Canadians had every right to be outraged by the federal government’s fall economic statement yesterday.
In the face of an economic slowdown that is already the most significant Canada has faced since 1981 and will almost certainly turn out to have been the most significant since the Depression of the 1930s, the government demonstrated stunningly small-minded, ideologically driven opportunism.
In this pathetic statement, the crisis looming over the heads of auto industry workers not to mention tens of thousands of Canadians whose livelihoods or pensions are threatened was used as a pretext for heading off in all directions on its favourite ideological hobbyhorses.
In the move that generated the most short-term heat, it took a big whack at its political opponents, cutting off direct public funding for political parties, a move calculated to cripple the Green Party and further weaken the Conservatives’ main opponent, the Liberals, who have experienced great difficulty in adapting to fundraising limits.
The government may think it has neutralized the storm of criticism with which this gambit was met by caving in on the political funding issue. It should think again. There was a lot more missing from the government’s statement than political integrity.
The statement took a strategic poke at women who have been fighting for pay equity, cutting the Human Rights Commission out of the process of determining pay equity, relocating the process to collective bargaining.
And just in case anyone missed the real message, the federal government announced a decree that it is not actually prepared to engage in collective bargaining with its employees, mandating by legislation pay increases for public servants over a four-year period and suspending their right to strike until 2011.
But of fundamental importance both to Canadians generally and to the economic observers who were hoping for a sign that the government was actually prepared to deal seriously with the economic meltdown, the government has rediscovered its allergy to deficits and straight talk about them. The statement revealed that the new, transformed Stephen Harper who went down to Lima, Peru last week preaching the need for governments to focus on the big picture, shed their ideological baggage and stimulate their economies was nothing more than a big bag of hot air.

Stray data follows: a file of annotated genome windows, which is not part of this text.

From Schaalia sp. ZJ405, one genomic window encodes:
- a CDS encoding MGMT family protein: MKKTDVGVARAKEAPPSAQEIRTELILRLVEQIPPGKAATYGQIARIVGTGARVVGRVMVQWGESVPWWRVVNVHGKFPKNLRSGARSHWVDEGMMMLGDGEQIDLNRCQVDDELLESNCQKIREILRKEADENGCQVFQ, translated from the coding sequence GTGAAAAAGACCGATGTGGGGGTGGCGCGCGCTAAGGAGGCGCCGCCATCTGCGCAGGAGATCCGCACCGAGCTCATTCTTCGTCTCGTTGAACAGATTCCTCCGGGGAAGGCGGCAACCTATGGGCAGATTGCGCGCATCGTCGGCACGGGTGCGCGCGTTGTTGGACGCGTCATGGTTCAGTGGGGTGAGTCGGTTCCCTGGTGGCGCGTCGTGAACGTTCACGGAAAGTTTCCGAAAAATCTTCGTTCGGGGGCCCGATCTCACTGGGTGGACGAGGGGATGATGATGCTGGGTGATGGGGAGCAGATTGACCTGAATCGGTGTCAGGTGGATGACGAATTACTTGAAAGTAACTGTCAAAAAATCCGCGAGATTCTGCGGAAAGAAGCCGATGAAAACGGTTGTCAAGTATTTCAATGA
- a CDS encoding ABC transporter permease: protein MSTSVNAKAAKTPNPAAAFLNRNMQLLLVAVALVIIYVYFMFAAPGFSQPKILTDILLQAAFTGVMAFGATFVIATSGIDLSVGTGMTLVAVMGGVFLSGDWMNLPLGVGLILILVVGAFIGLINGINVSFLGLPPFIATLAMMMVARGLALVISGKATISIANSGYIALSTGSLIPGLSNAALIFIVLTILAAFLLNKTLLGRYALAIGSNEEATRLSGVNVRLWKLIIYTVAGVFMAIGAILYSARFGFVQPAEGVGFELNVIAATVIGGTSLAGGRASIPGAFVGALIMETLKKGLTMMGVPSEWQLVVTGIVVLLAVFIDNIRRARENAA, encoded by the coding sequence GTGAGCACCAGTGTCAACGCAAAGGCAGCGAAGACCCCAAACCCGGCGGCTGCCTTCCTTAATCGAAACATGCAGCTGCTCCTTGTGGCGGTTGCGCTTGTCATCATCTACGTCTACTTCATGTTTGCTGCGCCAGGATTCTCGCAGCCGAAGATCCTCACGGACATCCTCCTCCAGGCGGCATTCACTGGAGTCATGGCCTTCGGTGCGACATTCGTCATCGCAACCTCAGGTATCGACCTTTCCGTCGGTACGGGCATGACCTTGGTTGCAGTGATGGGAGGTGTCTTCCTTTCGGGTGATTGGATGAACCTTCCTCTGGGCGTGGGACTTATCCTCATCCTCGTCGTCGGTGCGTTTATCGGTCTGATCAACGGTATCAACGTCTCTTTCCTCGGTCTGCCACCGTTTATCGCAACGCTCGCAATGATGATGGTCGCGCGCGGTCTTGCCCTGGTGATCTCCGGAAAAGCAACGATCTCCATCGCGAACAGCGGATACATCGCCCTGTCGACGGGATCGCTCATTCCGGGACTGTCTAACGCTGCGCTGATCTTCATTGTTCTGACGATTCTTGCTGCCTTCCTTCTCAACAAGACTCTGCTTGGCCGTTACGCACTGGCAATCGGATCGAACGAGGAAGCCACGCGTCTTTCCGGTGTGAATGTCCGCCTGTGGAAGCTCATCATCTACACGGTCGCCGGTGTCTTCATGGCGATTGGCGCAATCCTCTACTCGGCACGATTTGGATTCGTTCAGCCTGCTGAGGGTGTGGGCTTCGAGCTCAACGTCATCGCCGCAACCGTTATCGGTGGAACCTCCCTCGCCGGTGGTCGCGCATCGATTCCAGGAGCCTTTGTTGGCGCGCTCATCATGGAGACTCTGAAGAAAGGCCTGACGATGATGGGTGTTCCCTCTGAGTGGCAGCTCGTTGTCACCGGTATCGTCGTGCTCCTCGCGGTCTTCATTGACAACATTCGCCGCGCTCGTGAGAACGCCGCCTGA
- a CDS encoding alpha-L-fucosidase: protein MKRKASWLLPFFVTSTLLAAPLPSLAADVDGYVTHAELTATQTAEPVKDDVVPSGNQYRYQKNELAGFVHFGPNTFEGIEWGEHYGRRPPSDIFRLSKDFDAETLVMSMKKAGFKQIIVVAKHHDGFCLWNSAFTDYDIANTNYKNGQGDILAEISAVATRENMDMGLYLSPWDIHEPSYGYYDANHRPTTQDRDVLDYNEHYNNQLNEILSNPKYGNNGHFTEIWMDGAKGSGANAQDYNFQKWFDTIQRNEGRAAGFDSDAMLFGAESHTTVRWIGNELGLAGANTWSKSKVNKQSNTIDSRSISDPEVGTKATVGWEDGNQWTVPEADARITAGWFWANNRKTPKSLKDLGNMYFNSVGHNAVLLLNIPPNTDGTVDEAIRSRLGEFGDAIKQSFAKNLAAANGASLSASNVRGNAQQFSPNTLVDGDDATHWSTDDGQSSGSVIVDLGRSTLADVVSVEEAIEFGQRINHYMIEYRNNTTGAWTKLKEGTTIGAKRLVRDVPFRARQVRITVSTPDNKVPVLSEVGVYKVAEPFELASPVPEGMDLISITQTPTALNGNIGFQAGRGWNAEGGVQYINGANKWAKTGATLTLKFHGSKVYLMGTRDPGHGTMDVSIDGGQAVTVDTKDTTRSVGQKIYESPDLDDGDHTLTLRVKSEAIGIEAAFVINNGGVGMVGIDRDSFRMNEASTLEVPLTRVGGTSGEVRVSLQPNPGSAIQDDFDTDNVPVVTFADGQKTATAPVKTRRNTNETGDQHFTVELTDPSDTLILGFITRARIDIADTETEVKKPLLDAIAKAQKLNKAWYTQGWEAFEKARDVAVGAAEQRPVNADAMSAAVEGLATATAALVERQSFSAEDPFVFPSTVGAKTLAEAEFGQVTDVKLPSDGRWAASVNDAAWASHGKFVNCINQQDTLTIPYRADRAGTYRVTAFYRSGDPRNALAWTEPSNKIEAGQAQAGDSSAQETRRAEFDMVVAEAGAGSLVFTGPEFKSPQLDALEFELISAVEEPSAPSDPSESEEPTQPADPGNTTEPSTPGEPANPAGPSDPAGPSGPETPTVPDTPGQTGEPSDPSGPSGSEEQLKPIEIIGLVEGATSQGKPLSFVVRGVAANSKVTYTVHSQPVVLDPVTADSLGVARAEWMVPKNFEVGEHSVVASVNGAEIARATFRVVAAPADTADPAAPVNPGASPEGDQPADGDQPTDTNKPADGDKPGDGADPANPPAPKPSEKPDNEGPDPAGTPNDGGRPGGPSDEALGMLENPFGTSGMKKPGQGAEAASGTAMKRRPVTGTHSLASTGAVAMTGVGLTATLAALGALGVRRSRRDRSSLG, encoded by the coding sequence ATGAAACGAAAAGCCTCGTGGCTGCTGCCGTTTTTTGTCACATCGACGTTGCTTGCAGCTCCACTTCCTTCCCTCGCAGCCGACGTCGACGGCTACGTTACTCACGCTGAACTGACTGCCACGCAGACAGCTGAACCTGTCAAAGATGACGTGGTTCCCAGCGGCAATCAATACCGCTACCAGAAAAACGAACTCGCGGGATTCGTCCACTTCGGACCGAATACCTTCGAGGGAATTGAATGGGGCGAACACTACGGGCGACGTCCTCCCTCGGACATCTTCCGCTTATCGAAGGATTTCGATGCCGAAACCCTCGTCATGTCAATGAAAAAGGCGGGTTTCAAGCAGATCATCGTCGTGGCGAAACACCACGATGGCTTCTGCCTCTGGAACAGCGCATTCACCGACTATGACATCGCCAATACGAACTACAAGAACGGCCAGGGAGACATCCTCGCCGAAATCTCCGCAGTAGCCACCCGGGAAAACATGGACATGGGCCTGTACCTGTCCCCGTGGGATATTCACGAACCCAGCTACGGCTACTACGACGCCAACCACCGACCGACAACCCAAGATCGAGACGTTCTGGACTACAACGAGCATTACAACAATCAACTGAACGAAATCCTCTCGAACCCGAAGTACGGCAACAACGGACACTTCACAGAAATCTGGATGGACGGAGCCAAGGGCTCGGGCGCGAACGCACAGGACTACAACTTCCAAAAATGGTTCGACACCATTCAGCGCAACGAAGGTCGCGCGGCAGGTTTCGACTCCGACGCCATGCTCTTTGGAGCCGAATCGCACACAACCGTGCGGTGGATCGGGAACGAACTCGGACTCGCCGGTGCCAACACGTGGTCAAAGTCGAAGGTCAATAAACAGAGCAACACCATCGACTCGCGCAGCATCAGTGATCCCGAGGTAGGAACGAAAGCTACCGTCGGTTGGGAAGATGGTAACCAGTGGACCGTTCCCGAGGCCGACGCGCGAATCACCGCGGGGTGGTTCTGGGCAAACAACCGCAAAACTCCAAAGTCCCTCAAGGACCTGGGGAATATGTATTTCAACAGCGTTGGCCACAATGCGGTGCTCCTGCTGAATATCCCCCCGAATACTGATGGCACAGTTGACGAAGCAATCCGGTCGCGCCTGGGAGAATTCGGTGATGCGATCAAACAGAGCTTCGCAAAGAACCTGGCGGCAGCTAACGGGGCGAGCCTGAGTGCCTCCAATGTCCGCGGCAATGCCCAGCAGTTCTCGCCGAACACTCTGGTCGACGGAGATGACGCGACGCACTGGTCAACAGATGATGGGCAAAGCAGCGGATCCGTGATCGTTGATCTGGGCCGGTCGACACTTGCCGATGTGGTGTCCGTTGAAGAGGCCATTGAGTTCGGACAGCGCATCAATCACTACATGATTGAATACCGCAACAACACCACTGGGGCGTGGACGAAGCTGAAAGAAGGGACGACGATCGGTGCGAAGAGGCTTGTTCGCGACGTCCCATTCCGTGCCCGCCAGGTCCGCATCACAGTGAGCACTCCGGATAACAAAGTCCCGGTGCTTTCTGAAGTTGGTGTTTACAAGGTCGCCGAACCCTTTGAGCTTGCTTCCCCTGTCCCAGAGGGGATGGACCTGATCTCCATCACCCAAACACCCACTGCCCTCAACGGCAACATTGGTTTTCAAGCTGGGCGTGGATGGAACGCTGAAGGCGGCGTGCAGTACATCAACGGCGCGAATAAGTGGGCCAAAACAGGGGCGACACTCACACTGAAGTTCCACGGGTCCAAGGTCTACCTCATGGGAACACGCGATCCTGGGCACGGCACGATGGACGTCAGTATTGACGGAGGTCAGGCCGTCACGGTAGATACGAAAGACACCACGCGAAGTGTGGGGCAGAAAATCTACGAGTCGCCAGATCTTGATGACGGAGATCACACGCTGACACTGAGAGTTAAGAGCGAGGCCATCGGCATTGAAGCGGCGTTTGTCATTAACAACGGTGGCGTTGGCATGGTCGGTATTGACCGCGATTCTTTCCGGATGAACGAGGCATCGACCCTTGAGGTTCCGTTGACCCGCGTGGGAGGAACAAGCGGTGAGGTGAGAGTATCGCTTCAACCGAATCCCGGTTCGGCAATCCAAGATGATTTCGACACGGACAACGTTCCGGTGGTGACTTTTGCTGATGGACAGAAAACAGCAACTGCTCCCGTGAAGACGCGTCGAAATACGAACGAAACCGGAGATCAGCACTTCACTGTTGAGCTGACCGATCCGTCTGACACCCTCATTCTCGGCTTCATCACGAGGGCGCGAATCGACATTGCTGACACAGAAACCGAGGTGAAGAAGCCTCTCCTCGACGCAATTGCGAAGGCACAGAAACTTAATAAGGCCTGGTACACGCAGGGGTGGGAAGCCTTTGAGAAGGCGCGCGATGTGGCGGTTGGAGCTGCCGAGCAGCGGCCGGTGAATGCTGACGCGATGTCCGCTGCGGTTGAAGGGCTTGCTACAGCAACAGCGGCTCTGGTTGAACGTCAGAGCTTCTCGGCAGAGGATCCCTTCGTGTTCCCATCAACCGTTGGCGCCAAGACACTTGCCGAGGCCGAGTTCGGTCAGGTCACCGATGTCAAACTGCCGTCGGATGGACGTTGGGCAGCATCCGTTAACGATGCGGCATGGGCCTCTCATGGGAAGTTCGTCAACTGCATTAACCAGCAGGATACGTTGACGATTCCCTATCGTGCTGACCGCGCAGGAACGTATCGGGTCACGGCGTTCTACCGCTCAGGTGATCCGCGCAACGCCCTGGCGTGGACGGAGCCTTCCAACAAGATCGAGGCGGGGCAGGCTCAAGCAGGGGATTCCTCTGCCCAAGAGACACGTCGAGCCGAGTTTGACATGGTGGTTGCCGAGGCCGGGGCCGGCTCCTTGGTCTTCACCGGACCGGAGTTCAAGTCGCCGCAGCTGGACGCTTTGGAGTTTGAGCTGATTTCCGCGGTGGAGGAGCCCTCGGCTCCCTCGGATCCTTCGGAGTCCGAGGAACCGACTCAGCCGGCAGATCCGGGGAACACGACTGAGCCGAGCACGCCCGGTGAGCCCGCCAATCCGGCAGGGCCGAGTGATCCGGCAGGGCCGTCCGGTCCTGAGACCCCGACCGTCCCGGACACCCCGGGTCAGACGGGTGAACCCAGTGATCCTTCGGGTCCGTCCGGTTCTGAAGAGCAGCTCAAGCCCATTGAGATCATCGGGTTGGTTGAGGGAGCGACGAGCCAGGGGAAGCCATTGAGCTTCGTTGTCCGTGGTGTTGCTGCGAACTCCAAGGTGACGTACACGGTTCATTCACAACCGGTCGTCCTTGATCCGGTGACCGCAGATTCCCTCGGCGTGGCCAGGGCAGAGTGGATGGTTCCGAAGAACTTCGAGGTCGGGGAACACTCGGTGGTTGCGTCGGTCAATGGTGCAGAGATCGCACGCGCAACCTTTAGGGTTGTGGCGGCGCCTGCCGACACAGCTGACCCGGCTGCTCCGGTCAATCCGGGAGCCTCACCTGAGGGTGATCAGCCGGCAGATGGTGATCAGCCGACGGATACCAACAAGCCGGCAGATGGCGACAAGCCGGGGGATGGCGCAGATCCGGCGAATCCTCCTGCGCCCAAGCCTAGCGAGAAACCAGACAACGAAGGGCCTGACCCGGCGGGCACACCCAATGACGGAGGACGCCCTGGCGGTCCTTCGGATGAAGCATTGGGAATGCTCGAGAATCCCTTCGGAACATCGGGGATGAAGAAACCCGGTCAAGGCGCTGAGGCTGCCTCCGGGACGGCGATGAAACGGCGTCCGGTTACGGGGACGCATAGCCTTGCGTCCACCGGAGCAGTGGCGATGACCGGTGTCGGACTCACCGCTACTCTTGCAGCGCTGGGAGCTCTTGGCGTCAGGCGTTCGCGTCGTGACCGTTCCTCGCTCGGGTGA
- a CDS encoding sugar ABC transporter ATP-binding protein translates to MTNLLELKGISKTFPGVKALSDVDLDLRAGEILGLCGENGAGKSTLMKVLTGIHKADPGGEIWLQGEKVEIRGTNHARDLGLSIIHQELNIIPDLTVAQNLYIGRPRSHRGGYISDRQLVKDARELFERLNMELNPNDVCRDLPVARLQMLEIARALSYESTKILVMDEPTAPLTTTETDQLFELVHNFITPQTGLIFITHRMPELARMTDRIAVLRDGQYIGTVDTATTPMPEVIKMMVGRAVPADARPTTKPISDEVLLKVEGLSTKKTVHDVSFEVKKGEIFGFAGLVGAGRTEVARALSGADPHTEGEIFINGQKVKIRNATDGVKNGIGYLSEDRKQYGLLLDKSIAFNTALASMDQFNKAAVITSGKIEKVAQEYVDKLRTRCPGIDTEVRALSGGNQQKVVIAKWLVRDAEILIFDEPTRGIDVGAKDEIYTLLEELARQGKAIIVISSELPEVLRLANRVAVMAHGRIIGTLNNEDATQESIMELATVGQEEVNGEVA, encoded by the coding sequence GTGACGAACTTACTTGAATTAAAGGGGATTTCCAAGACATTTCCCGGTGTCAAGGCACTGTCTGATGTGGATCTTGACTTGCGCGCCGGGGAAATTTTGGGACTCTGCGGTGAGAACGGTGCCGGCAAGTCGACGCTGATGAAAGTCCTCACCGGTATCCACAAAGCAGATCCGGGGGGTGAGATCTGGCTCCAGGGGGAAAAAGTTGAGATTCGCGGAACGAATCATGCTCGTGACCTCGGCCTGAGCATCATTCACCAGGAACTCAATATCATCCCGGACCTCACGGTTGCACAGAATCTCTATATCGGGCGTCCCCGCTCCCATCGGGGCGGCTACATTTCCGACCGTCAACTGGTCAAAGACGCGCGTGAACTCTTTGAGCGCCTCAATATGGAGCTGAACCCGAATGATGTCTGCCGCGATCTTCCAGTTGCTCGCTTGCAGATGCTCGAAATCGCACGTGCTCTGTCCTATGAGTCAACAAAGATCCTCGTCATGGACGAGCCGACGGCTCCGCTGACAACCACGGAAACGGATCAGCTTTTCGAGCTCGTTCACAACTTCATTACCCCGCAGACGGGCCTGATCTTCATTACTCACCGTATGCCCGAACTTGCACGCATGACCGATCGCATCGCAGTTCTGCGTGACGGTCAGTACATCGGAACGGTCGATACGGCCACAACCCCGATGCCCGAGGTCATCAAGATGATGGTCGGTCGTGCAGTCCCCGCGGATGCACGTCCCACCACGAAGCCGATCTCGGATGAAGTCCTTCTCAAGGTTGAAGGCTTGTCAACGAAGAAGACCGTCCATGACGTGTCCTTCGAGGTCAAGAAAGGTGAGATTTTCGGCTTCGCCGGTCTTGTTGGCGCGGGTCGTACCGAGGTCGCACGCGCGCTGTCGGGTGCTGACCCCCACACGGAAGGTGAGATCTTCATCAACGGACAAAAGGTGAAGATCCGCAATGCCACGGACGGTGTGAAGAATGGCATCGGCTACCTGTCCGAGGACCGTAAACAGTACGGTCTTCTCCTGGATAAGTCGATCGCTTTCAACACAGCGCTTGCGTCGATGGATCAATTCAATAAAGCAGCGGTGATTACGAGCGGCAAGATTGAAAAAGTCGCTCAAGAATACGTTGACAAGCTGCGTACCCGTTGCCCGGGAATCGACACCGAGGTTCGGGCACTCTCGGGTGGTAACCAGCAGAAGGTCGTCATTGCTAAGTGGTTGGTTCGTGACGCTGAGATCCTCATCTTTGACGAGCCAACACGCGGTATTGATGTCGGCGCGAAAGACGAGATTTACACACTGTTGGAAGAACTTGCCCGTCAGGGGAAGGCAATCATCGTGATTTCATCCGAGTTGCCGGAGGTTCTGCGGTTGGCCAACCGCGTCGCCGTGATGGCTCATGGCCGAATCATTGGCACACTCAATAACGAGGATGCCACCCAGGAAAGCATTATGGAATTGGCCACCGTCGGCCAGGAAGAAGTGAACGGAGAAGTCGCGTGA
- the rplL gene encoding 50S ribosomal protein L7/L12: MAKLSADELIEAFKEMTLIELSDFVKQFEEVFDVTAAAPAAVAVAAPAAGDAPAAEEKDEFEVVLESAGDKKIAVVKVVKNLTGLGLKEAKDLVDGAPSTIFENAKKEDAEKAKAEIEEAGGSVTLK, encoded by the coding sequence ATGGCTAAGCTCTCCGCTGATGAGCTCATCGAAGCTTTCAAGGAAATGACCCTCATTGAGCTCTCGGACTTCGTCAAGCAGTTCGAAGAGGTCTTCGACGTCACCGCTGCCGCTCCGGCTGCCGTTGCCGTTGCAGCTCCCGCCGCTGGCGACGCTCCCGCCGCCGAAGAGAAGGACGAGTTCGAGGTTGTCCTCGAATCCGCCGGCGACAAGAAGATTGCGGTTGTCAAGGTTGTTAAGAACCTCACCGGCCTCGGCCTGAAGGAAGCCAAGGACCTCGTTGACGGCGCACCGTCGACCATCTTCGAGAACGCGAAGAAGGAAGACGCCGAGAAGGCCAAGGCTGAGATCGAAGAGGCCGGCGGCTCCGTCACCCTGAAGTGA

We’re not going to join the worldwide effort to stimulate a return to economic growth; we’re going to sit on our hands.
The irony is breathtaking. Mr. Harper went to Lima preaching international cooperation, decrying beggar-thy-neighbour protection and hailing coordinated efforts to avert depression. Then he came home to deliver smug homilies about our fiscal rectitude and to declare, in effect, that Canada intends to be a spectator in the effort to rebuild a weakened world economy, riding free on the fiscal efforts of others.
The Harper government is not going to respond to the crisis that threatens our manufacturing sector. It’s going to wait until February, for its regular budget cycle.
The Harper government is not going to act to stimulate the economy in line with the actions of other leading industrial economies. It has gone back to the balanced budget mantra that was featured in the first sentence of every version of the government’s old, and now discredited, script.
It even turns out that Ontario’s old friend Jim Flaherty actually wasn’t joking when he talked about selling off federal government assets.
That’s back on the table, and slated to generate billions in revenue for Canada’s out-of-step government over the next five years. Flaherty can talk all he wants about not having a fire sale and ensuring that Canadian taxpayers get a fair deal, but any asset sale in these economic times is going to amount to a fire sale.
And if it’s the kind of fair deal Mr. Flaherty helped to give Ontarians during the reign of Mike Harris, Canadians should be very worried.
Ontarians know all about asset fire sales for Conservative political gain. The sale of Highway 407 patched up a big hole in the Harris government’s fiscal plan in the late-1990s, realized a fraction of its value, made its buyers rich and left Ontarians that use the road at the mercy of a corporation given carte blanche to charge the tolls that the market would bear.
Barak Obama hasn’t even taken office, and already he is more advanced in his plans to deal with the economic crisis than the Government of Canada.
The contrast between America’s Obama and Canada’s Harper couldn’t be starker, or more embarrassing to Mr. Harper, and it is certain to get even more so.
For all of Mr. Harper and Mr. Flaherty’s sanctimonious preaching about Canada’s economic fundamentals, Canada heads into this recession less prepared than at any time since the 1930s.
We are locked into a pre-scheduled series of corporate tax cuts that will act as a drag to Canada’s fiscal balances.
We have an unemployment insurance system that is a pale shadow of its former self, covering barely half of unemployed workers in Canada.
So Canadians will, for the first time in years, watch in envy as an activist and compassionate government south of the border pulls out the stops to respond to our shared economic crisis, while our government sits on the sidelines, reading from an outdated script, and looking more out of touch every day.
While Canadians should be worried now, it is Mr. Harper who should be worried for his future. Political developments in the United States affect the political mood in this country.
John F. Kennedy helped to defeat John Diefenbaker. And Stephen Harper is no Diefenbaker.
Economist Hugh Mackenzie is a research associate with the Canadian Centre for Policy Alternatives.